I’ve seen first hand people ruin wedding photos because they want to get the shot on their iPhone and blocked the view of the actual wedding photographer. I’ve been to a wedding where the celebrant had to ask all guests not to take any photos or videos of the wedding in respect of the couple.

I’ve seen little kids faces light up at the thought of going on a ride at the shops and begging their parents to let them to. They get on super excited, smile beaming from ear to ear, then they notice that their parent isn’t even looking at them instead they’re too pre-occupied with their phone and instantly the child loses all interest in the ride.

My friend said to me the other day, after we got onto the topic of social media and how she deleted all her accounts, that she felt so much pressure to show the outside world just how fun her life was that it became overwhelming. She knows her life is fun and amazing why does she have to prove that to everyone else? And I could’t agree more.

I’ve been back on the socials for a mere 3 days and I can feel my mental health declining because of the pressure associated with these apps.

I changed my Facebook profile picture and instantly became obsessed with whether it was getting likes.

I overthink posting something because what if people think I’m weird or uncool for sharing it? God forbid what if someone unfollows me because of it?

I feel sad when my boyfriend doesn’t post stuff about me on his socials, showing me off to the social world, when in actual fact he shows me off in reality to actual people we see and spend time with so why does he have to prove his love over Instagram story?

The sad thing is, I’m probably not the only person to think or feel this way.

People always say not to compare your life to someone else’s, especially that of someone on Instagram because a photo does not always depict the full truth, but it’s hard to actually practice this. I’m guilty of it. I tell myself not to but I honestly find it a real struggle not to think that this person’s doing this or that, why aren’t I? My life must be so boring.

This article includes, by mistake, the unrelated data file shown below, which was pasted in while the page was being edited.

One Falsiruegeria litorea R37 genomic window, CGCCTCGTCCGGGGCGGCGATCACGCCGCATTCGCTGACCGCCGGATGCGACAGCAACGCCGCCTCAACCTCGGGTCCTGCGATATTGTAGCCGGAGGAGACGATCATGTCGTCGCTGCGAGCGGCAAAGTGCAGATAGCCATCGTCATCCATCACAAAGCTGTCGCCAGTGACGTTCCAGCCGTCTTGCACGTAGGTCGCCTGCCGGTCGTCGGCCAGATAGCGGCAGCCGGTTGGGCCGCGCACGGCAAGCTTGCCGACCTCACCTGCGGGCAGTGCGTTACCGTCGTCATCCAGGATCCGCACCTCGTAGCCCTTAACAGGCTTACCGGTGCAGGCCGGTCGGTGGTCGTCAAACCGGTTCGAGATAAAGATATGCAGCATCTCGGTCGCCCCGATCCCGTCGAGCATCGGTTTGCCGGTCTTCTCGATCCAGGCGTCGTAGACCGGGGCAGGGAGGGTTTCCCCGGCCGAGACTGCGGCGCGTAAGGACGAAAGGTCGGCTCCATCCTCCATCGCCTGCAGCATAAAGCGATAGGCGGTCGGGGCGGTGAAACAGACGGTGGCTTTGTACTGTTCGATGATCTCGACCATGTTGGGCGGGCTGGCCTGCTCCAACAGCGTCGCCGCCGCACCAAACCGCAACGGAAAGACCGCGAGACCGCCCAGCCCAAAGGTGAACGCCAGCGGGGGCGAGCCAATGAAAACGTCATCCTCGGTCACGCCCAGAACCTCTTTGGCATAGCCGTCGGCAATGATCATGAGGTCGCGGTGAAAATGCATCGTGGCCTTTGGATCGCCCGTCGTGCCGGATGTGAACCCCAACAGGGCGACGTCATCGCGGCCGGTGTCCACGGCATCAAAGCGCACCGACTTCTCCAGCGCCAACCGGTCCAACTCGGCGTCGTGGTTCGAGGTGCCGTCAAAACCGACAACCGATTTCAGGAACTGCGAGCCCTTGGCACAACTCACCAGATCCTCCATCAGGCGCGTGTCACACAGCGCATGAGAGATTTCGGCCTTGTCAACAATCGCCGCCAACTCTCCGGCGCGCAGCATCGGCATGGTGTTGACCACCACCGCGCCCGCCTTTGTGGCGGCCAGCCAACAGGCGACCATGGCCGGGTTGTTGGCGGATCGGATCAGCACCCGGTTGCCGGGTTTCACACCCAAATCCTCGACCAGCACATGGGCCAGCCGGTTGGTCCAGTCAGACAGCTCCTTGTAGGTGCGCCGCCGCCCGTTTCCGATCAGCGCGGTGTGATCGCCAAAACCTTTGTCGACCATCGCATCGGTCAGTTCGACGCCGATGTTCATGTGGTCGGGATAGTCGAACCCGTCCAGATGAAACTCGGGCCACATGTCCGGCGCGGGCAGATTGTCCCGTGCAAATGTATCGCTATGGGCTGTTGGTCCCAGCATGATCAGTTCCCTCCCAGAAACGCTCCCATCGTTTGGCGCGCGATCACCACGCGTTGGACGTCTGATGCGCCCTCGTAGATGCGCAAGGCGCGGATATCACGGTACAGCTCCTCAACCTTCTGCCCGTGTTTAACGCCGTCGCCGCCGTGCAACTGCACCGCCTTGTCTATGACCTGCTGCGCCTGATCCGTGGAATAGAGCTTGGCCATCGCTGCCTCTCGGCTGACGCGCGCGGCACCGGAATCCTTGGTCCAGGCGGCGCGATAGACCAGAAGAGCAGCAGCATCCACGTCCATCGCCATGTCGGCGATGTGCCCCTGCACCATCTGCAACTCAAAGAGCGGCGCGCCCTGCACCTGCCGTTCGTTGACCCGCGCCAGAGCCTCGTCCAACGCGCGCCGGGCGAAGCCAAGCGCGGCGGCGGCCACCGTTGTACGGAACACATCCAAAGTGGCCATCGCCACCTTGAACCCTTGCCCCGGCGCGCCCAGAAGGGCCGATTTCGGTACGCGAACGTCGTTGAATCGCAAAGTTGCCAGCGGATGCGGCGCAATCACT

In reality, I’ve been to more countries in my mere 24 years than most people I know. I’ve done so many things from my bucket list that most people would never even do. That doesn’t sound so boring now.

Before I went on my social media detox Instagram in Australia removed the ability to see other people’s likes. You could see who had liked the photo but not the number of overall likes the post had received. I think this was the best thing that Instagram could have done – it definitely helped to reduce my habit of comparing my life to the ones I saw on Instagram. However, since I’ve been back on Instagram I’ve noticed that this feature has gone back to it’s original way and we can once more see the number of likes. And just like that the constant comparing is back too.

We’ve become, and will continue to become, an ever growing digital world where technology rules our lives. And that may be fine for some, but I can whole heartedly say I can’t do it anymore. Which is why I’ve made some changes in my life. I’ve still got Facebook but I’ve deleted the actual app from my phone, now if I want to check it I have to get my computer out and check it the old school way. I’ve moved apps like Instagram and Snapchat from my main screen on my phone as well as turned off the notifications for them to reduce the pressure of constantly feeling the need to check them. I’m going to continue doing social media detoxes with a permanent Media-less Monday.

Doing a one week detox from these apps was honestly the best thing I could have done, and I’m so glad I did it. It truly makes me sad to think that I even had to in the first place.

If you’re finding yourself caught up with the digital world and lacking real world connection, I would suggest you do a little detox yourself. If you need some more inspiration for the times when you need to feel good check out my self care post.